“I lent Leon 4,000 bahts on the first day I met him.”

“What the fuck are you saying?”

“Ya, the bastard said that he was running short of money. He said that he had no change to pay back a customer.”

“4,000 bahts is not change. It’s close to 5,000 bucks you fuck…..”

“Ya…I know Dah. But what to do? I just gave it to him. I was drunk dah.”

“Ya, so what do we do now?”

We had spent the entire evening scanning every face around to see if it looked like Leon’s. Even though most of them looked like Leon, none of them owned up.

The guy on the mike sang the worst composition of the evening in Thai that could only translate as “Pay the bill and get the fuck out, you jerks”.

We were too drunk and we still needed to save up a little bit of our senses to walk back to the resort.

The bill on the table was staring at us waiting to be settled.

“4,000 Bahts.”

Das put his hand in the pocket to pull out the cash. And I dug into mine.

But all that came out was a couple of keychains….a cheap wooden one and another in steel, that was downsized.

We chucked them on the table and Das mumbled under his breath.

“huh….two Dicks.”

A traumatic suspense-part 3

“Is this Alliance Francaise?” I asked nervously on the phone. I had practiced the right pronunciation by asking a few colleagues, who pointed out all the letters that were useless, and were there only to remain silent.

I am so relieved that this is in written form, so that I don’t have to face the embarrassment of trying to say it again.

“Yes. That’s right, who’s calling?” said a sweet voice with an intimidating accent, that I almost felt like changing my name to something that sounds cooler.

“Maam. I’m Rajesh Ramaswamy calling on behalf of Suchitra Film Society. This is regarding screening of a film festival, where we would like to screen some French films as well. Could you please put me on to the right person?”

“Oh! A film festival. What do you want from us?”

The receptionist was obviously not prepared to handle such bizarre requests. But I was hopeful, since the place hosts exhibitions of artists with the weirdest interpretations of an ordinary world, so surely she must be used to such bizarreness.

I continued trying to make the request sound more plain this time.

“Well, like I told you maam….we would like to screen a few French feature films…so I needed some help in putting together some nice suspense films.”

“Suspense films!! This is Alliance Francaise.”

I was wondering if I needed to speak in French.

“Yes maam. I know.We were told that you would have access to French films, so we thought you could help us out.” I kept saying ‘we’ and ‘us’, so that it sounds like I represent a large community who are dying to see these films.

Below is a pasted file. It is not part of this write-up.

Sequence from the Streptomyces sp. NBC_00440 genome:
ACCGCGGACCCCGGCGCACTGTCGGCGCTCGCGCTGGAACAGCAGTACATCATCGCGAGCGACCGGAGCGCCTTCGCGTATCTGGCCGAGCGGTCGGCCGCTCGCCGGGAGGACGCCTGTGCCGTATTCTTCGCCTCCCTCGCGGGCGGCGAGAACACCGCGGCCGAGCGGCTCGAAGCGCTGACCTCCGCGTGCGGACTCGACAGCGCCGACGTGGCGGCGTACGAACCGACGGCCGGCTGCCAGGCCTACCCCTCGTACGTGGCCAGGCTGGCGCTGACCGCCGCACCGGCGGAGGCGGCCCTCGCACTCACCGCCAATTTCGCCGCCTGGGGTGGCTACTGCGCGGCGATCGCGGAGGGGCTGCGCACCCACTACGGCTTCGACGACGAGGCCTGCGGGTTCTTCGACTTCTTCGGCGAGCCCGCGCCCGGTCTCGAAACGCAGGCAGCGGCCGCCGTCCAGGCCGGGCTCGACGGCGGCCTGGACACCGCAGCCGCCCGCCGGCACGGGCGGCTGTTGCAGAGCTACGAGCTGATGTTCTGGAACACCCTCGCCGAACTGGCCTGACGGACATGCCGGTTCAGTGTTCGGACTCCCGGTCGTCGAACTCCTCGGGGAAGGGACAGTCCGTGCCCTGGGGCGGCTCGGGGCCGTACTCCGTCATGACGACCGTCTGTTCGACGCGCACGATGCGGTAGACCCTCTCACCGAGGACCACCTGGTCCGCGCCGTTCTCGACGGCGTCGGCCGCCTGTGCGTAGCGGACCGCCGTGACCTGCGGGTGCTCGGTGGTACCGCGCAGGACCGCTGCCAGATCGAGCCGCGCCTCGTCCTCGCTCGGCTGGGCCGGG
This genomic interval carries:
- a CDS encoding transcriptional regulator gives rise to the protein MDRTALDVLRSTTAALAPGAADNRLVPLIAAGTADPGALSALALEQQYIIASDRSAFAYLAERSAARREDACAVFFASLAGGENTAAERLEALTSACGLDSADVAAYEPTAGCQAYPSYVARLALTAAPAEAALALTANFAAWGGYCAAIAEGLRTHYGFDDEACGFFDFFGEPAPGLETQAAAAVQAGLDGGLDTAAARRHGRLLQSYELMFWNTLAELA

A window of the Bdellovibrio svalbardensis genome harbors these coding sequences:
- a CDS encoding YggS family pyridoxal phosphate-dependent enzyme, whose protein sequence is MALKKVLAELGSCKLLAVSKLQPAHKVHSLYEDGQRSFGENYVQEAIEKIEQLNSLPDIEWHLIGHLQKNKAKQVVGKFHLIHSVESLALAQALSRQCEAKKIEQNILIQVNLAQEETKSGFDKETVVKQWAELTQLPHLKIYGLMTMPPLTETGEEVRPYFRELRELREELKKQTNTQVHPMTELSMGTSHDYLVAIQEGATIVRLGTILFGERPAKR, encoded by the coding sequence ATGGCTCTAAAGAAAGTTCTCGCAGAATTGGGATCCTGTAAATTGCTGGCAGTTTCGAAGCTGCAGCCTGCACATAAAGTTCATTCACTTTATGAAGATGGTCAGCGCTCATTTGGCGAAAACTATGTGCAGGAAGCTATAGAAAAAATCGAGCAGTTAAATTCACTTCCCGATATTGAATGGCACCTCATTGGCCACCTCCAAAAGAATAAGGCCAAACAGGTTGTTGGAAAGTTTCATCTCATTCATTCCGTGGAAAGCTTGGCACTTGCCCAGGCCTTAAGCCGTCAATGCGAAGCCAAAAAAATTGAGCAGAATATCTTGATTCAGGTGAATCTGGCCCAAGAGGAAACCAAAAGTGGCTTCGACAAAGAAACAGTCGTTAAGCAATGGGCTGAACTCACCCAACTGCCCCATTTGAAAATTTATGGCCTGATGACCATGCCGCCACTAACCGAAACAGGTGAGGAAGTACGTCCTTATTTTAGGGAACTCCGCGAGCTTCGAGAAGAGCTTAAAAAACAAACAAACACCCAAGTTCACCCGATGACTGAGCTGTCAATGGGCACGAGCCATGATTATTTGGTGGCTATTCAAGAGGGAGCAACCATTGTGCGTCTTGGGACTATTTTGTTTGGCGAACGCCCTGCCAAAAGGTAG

“I don’t understand. Maybe you should speak to our Secretary.”

Over the years I have discovered that ‘Secretary’ is the most mysterious title. It could mean anything. Either it could be the main deciding authority or a bored aunty who books tickets and then cancels them and waits for the clock to strike 5:30 so that she can hurry back home. So when someone says ‘speak to the secretary’, you have little clue of what they mean.

“Can I speak to the Secretary then?”

“No. She’s busy now. You could send a mail with your request to something@something.com.”

The email is the invention of the century. It is invented so that people can choose to not correspond. “Send me a mail” means ‘Don’t call. Don’t meet. Don’t bother.” I believe that people only read jokes on emails.

So I drafted a mail trying to explain what I needed adding adequate amounts of gratefuls and thankfuls in it.

But surprisingly, I got a reply.

“Hi Rajesh

I don’t know what you mean by suspense? Could you please be more specific? What is your actual requirement? ” with a default footnote carrying a mention of some event at their venue..’Featuring Amanda’s exhibition on floral interpretations of the hypnotic mind…a celebration of human emotions in canvas’.

I had half a mind of meeting Amanda and asking her to try and interpret the emotion I was going through.

If I knew that winning an award involved so much of hard work, I honestly wouldn’t have minded being less ambitious. But I was now too deep into it to even think of backing out.

Mr. Murthy had realized the privileges of being a client and decided to make it a little more tougher. I thought I could get away with some Feluda and Hitchcock. But Mr. Murthy added that he would like to show his members movies that nobody had access to, presuming that I did.

“No. No. Not Hitchcock and Sherlock holmes. Either they’ve read it or seen it. Let’s show them movies that they could have never have seen. And preferably film prints, not dvds.”

Which meant movies in Slovakian, Sinhalese, Scandinavian or Sanskrit.

After a little bit of bargaining, Mr. Murthy asked us to contact Max Mueller Bhavan and Alliance and source out some rare works in German and French.

“The French make good movies.Oh yes, even the Germans do. They have some fine cinema.” And he passionately rattled away the names of a few of their defining pieces of work backing each with sufficient trivia. He could have actually said anything if only he knew how clueless we were.

This beautiful dream of winning an award was slowly morphing to be an ordeal that I was dying to get over and done with. Every time, I looked at people around who were wondering if they should order ‘pepperoni pizza’ or ‘ schezwan chicken’ for dinner, I started missing out on the charm of a regular life.